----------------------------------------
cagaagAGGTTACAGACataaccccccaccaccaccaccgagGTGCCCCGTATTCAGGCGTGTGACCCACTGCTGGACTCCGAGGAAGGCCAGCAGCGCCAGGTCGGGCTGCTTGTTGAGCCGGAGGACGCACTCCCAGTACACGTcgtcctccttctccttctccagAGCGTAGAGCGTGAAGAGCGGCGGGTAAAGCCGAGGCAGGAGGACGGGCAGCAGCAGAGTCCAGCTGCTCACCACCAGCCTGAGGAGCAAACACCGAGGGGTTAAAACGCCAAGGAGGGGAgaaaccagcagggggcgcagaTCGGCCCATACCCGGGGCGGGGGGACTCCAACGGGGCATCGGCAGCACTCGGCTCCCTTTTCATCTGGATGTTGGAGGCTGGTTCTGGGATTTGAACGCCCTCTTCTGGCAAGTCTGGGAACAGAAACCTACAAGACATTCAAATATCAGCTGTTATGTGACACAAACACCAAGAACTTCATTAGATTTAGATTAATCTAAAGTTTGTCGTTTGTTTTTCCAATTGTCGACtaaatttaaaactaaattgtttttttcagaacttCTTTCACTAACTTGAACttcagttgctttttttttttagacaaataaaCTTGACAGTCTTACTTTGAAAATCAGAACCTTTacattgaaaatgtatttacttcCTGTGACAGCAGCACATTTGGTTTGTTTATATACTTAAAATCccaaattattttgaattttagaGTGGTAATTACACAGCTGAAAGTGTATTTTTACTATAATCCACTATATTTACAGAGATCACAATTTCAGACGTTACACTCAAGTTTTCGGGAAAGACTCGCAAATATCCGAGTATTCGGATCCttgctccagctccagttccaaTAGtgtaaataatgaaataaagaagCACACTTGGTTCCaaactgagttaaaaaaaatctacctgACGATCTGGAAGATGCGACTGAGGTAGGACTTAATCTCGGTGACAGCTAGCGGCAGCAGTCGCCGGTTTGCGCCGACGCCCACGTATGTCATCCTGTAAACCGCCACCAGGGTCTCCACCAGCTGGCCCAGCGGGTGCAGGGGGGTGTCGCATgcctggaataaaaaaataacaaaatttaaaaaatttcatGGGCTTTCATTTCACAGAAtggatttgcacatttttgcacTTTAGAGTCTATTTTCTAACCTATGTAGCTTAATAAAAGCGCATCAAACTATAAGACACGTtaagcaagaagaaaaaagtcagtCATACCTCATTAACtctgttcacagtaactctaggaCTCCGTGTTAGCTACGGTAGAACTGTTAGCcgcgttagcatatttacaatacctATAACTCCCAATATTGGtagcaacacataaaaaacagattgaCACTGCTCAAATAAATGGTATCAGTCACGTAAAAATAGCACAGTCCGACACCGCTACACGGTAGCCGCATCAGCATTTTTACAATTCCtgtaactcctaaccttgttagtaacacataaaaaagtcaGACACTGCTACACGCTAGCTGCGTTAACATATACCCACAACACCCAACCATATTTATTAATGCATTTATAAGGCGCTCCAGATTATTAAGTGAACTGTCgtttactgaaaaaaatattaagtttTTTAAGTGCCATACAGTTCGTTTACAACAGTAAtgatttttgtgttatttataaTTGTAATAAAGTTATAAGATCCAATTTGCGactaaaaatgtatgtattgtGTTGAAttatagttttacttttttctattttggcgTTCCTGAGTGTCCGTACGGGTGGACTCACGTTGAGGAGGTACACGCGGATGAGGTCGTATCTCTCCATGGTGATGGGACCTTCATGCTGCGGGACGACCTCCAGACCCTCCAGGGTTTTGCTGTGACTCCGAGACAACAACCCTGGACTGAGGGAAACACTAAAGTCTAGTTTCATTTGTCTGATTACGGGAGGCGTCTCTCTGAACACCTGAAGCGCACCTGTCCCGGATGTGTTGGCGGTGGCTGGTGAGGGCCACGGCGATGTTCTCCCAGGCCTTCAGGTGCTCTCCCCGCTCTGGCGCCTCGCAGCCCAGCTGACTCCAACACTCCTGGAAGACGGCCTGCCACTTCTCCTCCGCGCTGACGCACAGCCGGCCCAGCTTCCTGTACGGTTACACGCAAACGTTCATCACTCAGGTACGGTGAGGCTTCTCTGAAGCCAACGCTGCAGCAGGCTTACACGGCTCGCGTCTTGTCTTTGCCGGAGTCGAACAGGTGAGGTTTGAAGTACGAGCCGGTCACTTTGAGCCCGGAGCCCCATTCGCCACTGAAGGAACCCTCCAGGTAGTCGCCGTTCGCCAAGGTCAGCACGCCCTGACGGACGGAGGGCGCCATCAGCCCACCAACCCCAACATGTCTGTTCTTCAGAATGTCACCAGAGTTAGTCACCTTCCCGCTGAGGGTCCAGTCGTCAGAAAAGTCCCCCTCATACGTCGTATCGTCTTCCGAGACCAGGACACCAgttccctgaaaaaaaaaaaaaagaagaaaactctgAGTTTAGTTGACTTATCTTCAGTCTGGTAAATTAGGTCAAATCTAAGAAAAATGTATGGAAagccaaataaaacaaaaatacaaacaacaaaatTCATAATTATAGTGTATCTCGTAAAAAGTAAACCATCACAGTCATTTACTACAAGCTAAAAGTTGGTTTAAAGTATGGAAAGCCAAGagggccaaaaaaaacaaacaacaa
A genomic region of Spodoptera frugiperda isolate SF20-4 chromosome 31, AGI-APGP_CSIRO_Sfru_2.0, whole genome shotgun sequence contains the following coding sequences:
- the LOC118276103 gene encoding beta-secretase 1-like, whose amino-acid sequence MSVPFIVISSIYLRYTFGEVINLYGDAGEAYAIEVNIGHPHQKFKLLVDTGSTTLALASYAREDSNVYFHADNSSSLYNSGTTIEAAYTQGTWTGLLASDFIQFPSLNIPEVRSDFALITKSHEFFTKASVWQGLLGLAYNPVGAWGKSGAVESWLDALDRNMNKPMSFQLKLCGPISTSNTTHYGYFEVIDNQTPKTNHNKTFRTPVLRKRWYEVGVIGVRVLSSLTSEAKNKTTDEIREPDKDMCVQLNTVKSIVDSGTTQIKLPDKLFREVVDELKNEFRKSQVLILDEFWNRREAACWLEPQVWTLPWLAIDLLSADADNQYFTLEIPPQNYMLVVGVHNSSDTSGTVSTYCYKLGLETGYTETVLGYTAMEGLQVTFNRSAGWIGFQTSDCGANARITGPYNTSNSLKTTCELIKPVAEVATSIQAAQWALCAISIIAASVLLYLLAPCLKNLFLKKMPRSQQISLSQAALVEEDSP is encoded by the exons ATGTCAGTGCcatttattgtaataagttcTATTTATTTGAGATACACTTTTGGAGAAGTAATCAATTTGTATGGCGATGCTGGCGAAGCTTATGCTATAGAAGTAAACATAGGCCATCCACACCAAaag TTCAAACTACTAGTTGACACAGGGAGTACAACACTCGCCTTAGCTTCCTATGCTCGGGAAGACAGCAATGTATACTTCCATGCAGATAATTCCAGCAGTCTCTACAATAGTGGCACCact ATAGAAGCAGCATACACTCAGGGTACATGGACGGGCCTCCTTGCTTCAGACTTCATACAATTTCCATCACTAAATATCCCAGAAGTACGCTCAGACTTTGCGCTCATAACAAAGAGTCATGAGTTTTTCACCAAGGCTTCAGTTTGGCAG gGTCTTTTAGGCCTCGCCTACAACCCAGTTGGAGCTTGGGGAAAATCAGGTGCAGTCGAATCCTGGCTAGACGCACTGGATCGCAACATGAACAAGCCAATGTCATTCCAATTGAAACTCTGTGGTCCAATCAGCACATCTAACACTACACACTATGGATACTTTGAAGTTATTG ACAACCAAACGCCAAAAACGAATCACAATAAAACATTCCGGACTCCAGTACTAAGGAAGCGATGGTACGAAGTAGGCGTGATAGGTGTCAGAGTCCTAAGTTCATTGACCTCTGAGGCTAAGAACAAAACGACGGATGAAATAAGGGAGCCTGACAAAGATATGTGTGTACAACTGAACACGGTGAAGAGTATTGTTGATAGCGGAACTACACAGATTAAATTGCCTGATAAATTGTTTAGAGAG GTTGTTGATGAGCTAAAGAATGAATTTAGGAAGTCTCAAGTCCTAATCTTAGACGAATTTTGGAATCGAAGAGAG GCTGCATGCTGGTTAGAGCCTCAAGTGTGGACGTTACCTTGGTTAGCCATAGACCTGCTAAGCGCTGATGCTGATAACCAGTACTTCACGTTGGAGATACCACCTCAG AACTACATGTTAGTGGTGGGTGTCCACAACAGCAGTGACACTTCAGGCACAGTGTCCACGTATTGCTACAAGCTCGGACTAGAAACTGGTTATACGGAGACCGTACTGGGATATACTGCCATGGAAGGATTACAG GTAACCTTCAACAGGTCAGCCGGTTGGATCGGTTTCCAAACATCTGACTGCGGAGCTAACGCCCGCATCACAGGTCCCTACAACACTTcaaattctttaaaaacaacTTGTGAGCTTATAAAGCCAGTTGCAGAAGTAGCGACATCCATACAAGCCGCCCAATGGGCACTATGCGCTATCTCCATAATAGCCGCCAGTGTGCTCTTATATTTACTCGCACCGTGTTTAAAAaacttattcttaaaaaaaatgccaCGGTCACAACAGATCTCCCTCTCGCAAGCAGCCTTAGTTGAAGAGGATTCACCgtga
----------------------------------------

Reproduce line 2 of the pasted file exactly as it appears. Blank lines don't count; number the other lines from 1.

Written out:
A genomic region of Spodoptera frugiperda isolate SF20-4 chromosome 31, AGI-APGP_CSIRO_Sfru_2.0, whole genome shotgun sequence contains the following coding sequences: